ASG paid General Repairs $16,726.50 of the contract price for bus #1 on or about March 6, 1995, and the balance of $31,063.50 on or about July 14, 1995. A-Z Bus Sales, Inc. (“A-Z Sales”) invoiced bus #1 to General Repairs on May 8, 1995, and shipped the bus from California on a South Seas Steamship Co. Inc. (“South Seas Steamship”) vessel. Bus #1 arrived in American Samoa on or about September 6, 1995, under a bill of lading, dated June 8, 1995, designating “American Samoa Government c/o General Repairs” as the consignee. Bus #1 was released to ASG, without assessment of any import excise tax. [1ASR3d54]
ASG paid General Repairs $16,027 of the contract price for bus #2 on or about March 17, 1995, and the balance of $29,763 on or about May 15, 1995. A-Z Sales also invoiced bus #2 to General Repairs on May 8, 1995. However, A-Z Sales actually shipped a 1996 Chevrolet mini bus (“bus #3”), in lieu of bus #2, from California on a South Seas Steamship vessel. Bus #3 arrived in American Samoa on or about September 16, 1996, under a bill of lading, dated August 29, 1996, designating “American Samoa Government Department of Education” as the consignee. Bus #3 was also released to ASG, without assessment of any import excise tax.
On May 26, 1995, BOH loaned General Repairs $70,000, payable in full on August 24, 1995. On the same date, Neru, as president of General Repairs, signed a Security Agreement/Chattel Mortgage (“security agreement”) providing BOH security for the repayment of the loan. The security agreement granted a security interest in, among other things, bus #1 and bus #2. General Repair failed to pay off the loan on time and BOH extended the due date to November 13, 1995. Then, on December 29, 1995, when General Repairs still had not fully paid the loan, BOH and General Repairs refinanced the loan, with a new due date of March 31, 1996.
On May 12, 1996, after General Repairs failed to pay the refinanced loan, BOH notified ASG that General Repairs was not permitted to transfer BOH’s security, bus #1 and bus #2, without BOH’s consent and that BOH did not consent to the transfer of the buses to ASG. On July 3, 1996, ASG responded by denying that General Repairs had ever held title to the Vehicles and thus could not have granted a security interest in them.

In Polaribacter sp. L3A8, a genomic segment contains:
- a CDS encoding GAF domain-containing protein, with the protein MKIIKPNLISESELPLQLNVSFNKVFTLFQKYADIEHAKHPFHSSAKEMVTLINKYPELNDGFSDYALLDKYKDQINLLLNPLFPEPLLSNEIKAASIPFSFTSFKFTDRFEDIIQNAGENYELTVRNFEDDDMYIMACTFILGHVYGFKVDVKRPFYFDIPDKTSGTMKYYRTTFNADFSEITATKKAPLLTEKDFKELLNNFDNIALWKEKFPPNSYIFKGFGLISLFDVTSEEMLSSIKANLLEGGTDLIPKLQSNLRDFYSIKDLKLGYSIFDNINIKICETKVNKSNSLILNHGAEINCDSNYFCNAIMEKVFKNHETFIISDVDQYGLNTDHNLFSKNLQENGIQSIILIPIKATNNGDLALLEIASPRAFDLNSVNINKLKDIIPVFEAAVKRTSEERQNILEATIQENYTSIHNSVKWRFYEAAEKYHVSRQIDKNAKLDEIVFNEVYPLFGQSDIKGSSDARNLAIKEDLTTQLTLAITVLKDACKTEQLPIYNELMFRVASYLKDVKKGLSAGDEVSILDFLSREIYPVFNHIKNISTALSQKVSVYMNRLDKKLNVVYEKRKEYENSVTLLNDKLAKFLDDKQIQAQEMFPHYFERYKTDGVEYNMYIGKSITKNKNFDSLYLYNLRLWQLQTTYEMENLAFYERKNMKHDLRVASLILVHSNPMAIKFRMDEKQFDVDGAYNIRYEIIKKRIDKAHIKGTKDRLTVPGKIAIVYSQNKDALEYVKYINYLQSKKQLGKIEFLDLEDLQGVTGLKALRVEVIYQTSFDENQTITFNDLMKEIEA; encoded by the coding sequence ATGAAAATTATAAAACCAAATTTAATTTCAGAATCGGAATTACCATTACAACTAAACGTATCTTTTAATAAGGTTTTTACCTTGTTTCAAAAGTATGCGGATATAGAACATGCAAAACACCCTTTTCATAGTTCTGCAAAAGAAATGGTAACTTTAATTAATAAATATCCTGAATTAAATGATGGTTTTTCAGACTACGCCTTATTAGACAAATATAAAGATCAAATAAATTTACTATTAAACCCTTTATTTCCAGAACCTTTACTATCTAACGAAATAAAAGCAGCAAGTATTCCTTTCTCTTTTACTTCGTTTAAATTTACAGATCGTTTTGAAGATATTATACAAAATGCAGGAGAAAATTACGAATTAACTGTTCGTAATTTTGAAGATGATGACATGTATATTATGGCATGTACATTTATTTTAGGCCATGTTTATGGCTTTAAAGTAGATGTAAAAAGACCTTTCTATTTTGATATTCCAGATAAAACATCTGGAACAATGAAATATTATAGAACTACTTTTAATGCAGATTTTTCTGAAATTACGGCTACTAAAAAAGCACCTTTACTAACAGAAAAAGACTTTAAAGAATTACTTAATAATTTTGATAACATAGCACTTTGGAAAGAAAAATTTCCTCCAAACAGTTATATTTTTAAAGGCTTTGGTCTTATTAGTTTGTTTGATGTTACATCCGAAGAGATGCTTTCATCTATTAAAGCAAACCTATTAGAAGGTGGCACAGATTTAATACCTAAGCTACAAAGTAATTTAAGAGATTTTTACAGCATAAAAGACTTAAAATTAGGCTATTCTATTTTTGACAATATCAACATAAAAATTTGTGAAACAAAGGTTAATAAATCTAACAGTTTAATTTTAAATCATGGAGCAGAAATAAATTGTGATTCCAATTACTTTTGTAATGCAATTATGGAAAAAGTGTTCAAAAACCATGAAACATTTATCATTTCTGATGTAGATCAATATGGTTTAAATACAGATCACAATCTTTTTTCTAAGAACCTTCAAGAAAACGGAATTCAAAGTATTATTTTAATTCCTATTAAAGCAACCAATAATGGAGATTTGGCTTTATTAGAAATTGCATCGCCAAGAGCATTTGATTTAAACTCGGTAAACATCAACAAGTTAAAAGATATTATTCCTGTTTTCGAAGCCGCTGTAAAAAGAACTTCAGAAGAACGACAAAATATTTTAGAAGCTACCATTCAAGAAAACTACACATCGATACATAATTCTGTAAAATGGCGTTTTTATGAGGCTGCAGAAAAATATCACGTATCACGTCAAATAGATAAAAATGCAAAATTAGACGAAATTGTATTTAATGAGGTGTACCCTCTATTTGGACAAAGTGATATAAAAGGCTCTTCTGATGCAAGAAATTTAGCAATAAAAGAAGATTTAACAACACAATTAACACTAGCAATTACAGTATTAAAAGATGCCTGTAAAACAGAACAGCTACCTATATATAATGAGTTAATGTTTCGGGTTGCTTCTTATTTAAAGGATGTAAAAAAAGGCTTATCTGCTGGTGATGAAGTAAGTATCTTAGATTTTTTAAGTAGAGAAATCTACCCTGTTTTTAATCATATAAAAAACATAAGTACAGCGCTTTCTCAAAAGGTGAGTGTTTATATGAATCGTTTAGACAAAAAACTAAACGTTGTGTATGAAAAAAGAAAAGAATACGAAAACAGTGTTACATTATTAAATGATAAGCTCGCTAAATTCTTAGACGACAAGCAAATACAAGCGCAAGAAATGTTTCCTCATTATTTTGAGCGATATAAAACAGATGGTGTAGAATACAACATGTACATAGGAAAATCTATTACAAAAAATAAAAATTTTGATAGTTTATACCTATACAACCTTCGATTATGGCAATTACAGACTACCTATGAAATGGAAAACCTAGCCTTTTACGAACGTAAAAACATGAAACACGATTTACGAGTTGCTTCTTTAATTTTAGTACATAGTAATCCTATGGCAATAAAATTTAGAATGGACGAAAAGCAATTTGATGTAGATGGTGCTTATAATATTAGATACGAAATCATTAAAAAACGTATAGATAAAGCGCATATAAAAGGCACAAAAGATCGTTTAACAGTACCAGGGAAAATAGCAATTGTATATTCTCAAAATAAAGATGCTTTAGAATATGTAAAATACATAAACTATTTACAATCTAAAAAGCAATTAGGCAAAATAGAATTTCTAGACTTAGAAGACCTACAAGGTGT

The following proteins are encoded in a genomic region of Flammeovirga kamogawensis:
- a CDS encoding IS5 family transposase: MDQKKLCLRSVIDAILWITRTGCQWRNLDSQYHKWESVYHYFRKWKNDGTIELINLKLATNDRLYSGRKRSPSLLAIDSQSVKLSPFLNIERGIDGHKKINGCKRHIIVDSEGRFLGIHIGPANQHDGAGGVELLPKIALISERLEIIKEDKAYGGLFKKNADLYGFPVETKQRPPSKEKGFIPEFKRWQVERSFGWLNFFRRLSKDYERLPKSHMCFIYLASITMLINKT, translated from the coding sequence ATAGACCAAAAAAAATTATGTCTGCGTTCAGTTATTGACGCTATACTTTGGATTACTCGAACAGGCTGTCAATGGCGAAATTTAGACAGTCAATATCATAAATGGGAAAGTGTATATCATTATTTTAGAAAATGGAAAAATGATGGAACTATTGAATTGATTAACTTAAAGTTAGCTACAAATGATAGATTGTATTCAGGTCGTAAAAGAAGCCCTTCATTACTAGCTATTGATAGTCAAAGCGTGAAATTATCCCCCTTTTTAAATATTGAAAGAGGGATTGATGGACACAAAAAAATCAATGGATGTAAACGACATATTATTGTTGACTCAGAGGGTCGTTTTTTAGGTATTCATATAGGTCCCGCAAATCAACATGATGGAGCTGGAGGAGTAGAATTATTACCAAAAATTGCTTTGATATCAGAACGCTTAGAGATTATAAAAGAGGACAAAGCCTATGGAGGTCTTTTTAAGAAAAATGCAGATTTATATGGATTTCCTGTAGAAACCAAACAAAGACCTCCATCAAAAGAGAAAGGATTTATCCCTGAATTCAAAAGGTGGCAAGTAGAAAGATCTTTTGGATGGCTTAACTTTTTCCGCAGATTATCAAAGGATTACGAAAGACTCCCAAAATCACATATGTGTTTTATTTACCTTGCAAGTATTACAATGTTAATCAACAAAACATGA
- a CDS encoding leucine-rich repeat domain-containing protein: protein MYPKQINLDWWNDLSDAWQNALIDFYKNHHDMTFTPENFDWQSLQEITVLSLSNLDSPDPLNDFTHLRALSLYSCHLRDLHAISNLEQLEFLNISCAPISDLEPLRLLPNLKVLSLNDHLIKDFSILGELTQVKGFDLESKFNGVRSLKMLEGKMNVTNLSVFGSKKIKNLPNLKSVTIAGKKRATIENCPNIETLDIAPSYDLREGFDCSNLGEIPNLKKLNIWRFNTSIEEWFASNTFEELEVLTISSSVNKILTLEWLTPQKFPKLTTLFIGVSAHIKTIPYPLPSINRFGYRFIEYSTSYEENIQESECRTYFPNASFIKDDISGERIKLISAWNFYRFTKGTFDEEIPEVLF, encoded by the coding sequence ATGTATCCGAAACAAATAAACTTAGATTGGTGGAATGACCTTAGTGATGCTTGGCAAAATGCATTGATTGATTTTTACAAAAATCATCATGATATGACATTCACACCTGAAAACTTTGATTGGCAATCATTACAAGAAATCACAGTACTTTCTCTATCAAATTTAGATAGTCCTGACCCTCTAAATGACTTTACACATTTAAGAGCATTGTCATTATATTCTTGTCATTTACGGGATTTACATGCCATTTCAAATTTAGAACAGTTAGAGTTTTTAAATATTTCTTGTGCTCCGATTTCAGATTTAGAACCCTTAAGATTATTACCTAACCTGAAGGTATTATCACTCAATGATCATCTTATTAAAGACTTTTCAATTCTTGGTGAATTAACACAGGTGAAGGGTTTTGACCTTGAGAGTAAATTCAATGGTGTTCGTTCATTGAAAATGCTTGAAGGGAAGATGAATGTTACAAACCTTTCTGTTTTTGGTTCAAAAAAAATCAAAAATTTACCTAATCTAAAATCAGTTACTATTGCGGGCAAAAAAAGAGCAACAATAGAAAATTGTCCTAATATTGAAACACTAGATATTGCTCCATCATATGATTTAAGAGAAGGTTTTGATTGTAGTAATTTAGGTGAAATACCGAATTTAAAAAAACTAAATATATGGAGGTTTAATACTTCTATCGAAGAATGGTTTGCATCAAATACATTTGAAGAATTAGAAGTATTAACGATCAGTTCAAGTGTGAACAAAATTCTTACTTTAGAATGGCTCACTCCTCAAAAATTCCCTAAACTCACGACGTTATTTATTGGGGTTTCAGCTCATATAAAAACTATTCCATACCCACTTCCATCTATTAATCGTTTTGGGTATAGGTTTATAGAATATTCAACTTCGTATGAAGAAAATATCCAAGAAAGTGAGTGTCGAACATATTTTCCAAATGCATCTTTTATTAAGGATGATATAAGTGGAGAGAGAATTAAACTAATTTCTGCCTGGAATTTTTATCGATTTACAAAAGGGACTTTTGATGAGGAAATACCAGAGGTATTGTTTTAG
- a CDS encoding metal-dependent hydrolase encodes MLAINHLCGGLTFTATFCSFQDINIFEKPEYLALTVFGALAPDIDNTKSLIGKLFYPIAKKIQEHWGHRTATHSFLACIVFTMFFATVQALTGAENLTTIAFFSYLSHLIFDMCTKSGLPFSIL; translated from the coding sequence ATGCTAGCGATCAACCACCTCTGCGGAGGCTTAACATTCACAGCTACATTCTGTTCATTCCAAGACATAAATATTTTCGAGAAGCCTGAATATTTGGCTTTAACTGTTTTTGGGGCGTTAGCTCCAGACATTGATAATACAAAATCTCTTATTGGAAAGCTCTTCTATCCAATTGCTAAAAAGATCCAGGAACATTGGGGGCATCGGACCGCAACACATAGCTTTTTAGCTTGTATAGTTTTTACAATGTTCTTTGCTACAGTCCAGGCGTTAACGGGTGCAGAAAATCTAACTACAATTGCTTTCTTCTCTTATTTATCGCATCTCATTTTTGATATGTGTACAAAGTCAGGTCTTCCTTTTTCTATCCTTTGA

On August 1, 1996, BOH requested that ASG relinquish bus #1 and stated that BOH intended to take possession of bus #2 upon its arrival in September 1996. On August 1, 1996, BOH also notified General Repairs and Neru that it demanded delivery of bus #2 upon its arrival in American Samoa. ASG presently retains possession of both bus #1 and the replacement bus #3.
ASG has procured buses and vans from General Repairs in the past. A partial list includes three buses and two vans in 1994. However, neither General Repairs nor Neru is licensed as a dealer of any kind of vehicles, and neither offers buses for sale to the general public.
BOH asserts a security interest in both bus #1 and bus #3 and wishes to foreclose on that interest. ASG asserts that it owns both buses free from BOH’s claims. [1ASR3d55]
 In American Samoa secured transactions are governed by the common law except where those principles have been modified by statute or are otherwise inappropriate to local conditions. Dev. Bank of American Samoa v. Reed, 5 A.S.R.2d 135 (Trial Div. 1987).
 A.S.C.A. § 27.1510 dictates when a chattel mortgage is valid:
No mortgage, bill of sale, conditional sales contract, deed of trust or conveyance or personal property which is not accompanied by a permanent delivery thereof to the vendee is valid as to persons who do not have actual knowledge thereof unless all of the following conditions are met:
(1) it is in writing signed by the person to be bound and attested to by at least one witness;
(2) it is filed with the territorial registrar within 10 days after its execution;
(3) it truly states the consideration upon which it was based or the debt or liability which it was intended to secure, and contains a description of the specific article, articles, or land sold or mortgaged.
 Of course, one cannot grant a chattel mortgage or security interest in property without first having some rights in that property. Here the parties disagree as to whether General Repairs or Neru ever had any property interest in any of the buses at issue.
The resolution of this question depends largely on when and to whom A-Z Sales transferred title to the buses. A-Z Sales’ invoices state that General Repairs is the customer to whom the buses were sold. However, this alone does not dictate when and to whom the title attached.